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Randy Atkins: Engineers have long known that cylindrical objects in the path of moving water can create strong swirls that often need to be suppressed to prevent damage. But Michael Bernitsas, a University of Michigan engineer, saw things differently.
Michael Bernitsas: It dawned on me that we can possibly do exactly the opposite – enhance these kind of destructive phenomena, control them, and harness the energy.
Randy Atkins: Bernitsas built ladder-like devices attached to electromagnets. When placed in a stream, the “rungs” both create spinning currents of water and are allowed to move in the turbulence, generating electricity. Then he lined the devices up in a way that mimics schools of fish which...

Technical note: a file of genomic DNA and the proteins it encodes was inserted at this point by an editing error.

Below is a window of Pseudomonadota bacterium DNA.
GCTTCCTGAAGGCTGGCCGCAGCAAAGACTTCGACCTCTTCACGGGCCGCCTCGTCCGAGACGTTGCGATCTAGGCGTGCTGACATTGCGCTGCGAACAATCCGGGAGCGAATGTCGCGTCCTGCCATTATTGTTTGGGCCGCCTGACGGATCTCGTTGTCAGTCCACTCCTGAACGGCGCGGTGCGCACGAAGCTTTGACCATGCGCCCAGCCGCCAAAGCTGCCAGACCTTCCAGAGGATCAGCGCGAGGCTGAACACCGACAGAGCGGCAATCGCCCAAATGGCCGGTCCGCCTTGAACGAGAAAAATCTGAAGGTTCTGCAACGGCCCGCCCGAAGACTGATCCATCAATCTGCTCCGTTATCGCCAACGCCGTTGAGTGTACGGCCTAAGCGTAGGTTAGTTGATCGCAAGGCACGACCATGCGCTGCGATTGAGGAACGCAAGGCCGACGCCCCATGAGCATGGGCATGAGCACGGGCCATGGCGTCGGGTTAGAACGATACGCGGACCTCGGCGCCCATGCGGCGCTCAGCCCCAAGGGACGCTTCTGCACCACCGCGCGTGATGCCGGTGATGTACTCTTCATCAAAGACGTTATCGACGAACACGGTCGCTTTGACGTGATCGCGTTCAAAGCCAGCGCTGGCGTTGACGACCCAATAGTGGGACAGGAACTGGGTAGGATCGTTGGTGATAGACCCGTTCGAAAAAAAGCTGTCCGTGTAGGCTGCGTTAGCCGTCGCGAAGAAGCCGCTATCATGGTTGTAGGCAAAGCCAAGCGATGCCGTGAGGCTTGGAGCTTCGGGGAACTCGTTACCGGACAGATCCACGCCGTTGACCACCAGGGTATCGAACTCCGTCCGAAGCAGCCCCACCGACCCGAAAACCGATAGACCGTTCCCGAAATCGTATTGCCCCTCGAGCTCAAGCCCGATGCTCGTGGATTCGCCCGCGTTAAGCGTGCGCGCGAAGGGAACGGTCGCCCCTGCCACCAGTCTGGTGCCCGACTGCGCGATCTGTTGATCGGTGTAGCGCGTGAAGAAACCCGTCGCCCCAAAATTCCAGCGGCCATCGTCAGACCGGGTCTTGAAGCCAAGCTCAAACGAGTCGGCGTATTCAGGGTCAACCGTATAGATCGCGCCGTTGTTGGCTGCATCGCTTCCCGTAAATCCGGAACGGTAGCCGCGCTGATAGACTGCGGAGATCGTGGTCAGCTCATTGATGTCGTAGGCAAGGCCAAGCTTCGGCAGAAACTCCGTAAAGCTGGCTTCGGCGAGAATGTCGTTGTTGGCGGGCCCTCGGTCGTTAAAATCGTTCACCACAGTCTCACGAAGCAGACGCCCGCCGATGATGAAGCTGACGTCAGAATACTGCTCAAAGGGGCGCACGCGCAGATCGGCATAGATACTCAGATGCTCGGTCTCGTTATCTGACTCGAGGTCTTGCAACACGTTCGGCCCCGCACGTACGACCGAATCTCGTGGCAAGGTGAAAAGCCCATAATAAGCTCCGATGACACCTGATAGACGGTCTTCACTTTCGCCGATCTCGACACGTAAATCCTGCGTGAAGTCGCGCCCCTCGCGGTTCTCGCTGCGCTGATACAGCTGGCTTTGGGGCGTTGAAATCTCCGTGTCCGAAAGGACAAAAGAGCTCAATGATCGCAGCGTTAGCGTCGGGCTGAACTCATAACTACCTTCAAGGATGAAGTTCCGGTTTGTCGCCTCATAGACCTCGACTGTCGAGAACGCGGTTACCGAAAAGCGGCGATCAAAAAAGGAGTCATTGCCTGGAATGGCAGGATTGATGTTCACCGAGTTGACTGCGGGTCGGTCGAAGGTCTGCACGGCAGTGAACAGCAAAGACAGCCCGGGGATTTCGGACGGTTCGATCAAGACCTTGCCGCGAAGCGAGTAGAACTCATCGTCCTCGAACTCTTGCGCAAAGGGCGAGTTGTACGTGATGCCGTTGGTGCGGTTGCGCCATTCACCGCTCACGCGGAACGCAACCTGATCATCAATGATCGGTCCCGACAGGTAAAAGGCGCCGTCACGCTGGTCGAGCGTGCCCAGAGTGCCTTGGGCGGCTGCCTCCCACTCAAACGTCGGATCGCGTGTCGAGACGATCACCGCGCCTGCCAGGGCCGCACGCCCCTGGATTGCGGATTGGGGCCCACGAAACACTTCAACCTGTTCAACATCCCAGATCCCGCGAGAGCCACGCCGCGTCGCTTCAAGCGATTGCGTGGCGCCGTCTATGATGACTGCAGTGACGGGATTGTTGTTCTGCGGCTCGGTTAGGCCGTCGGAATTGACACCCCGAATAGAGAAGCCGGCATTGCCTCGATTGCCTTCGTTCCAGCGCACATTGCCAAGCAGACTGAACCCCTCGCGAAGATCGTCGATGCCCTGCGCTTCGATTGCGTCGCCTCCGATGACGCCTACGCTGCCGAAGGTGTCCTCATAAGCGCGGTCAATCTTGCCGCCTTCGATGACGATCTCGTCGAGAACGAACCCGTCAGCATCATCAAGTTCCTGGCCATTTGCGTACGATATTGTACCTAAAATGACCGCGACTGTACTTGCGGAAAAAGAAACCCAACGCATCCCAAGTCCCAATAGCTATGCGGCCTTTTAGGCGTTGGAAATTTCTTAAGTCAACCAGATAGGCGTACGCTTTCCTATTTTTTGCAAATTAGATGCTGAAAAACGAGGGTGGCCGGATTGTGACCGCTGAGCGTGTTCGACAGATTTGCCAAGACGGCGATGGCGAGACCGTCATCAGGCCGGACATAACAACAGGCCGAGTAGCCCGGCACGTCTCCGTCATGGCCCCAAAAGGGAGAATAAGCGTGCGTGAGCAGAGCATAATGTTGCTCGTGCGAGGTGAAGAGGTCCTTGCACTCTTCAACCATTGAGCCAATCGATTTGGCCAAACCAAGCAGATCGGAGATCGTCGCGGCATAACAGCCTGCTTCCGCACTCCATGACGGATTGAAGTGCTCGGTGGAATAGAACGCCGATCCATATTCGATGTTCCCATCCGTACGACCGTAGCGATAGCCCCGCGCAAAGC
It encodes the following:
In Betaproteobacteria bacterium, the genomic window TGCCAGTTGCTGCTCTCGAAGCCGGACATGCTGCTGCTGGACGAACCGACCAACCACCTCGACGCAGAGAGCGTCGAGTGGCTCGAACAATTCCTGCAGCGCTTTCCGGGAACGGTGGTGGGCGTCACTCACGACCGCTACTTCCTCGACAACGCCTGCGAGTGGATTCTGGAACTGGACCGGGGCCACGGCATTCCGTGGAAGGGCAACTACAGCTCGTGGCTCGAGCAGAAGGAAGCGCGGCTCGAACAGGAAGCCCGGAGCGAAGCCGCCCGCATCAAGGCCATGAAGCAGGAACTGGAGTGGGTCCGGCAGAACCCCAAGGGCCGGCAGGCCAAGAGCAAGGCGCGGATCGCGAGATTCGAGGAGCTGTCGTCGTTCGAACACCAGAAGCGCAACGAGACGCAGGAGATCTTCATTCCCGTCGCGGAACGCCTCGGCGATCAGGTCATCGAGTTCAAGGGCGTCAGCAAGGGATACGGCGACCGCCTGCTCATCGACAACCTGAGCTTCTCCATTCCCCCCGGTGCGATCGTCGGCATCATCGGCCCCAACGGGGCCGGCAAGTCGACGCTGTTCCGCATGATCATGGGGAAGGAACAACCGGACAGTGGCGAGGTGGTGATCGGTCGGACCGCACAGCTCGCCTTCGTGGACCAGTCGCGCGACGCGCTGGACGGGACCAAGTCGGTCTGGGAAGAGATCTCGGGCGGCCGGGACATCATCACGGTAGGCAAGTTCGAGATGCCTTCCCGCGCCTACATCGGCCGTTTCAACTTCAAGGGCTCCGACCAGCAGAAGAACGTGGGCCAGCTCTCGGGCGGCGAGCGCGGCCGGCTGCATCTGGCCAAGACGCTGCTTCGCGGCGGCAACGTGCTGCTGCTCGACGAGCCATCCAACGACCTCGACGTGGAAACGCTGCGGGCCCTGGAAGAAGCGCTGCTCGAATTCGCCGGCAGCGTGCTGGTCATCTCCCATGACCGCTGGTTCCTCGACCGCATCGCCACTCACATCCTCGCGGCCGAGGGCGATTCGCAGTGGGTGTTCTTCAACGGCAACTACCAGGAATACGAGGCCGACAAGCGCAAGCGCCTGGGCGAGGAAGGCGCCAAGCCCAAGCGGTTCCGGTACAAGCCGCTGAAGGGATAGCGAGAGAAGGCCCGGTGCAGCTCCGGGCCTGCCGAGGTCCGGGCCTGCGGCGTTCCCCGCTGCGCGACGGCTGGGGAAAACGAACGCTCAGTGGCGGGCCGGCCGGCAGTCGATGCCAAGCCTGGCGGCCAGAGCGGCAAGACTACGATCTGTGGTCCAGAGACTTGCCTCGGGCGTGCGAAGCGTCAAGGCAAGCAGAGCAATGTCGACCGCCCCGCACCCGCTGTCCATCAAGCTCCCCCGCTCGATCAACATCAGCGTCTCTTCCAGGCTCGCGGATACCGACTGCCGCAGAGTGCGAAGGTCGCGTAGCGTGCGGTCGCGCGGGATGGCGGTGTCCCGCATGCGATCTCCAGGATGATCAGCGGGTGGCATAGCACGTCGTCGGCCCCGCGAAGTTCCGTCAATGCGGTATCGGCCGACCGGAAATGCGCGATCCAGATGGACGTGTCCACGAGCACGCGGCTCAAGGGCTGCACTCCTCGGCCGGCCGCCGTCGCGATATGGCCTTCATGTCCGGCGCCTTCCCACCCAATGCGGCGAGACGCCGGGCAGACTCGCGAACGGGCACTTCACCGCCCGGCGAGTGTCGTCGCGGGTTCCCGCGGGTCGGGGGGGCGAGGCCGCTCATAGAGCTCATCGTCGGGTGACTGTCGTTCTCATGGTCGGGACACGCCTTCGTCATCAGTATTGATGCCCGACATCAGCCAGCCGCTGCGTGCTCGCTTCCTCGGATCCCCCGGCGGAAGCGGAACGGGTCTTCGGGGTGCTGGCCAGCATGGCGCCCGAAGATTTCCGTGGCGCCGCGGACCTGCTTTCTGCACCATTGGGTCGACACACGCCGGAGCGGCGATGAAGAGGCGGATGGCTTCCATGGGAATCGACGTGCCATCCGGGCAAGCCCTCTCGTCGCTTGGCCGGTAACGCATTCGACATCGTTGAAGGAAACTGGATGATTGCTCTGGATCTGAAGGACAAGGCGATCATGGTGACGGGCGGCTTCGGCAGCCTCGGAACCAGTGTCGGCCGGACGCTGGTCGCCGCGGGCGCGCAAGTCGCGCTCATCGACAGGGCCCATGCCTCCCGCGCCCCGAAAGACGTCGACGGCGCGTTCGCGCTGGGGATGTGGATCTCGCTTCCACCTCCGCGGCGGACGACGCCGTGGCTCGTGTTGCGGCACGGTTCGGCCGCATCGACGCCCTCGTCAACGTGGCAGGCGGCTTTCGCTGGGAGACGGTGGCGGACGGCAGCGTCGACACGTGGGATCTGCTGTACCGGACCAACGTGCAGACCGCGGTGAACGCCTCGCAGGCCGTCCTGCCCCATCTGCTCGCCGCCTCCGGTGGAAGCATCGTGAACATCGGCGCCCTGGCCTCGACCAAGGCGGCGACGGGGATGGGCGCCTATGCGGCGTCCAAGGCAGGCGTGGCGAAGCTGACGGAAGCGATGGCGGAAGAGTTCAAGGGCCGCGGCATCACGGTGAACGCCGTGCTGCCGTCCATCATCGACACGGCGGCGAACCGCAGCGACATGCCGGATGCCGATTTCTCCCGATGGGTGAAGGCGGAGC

Michael Bernitsas: …basically glide between vortices generated by the fish ahead of them.
Randy Atkins: Bernitsas says such positioning can amplify power generation, even in gently flowing rivers. With the National Academy of Engineering, Randy Atkins, WTOP News.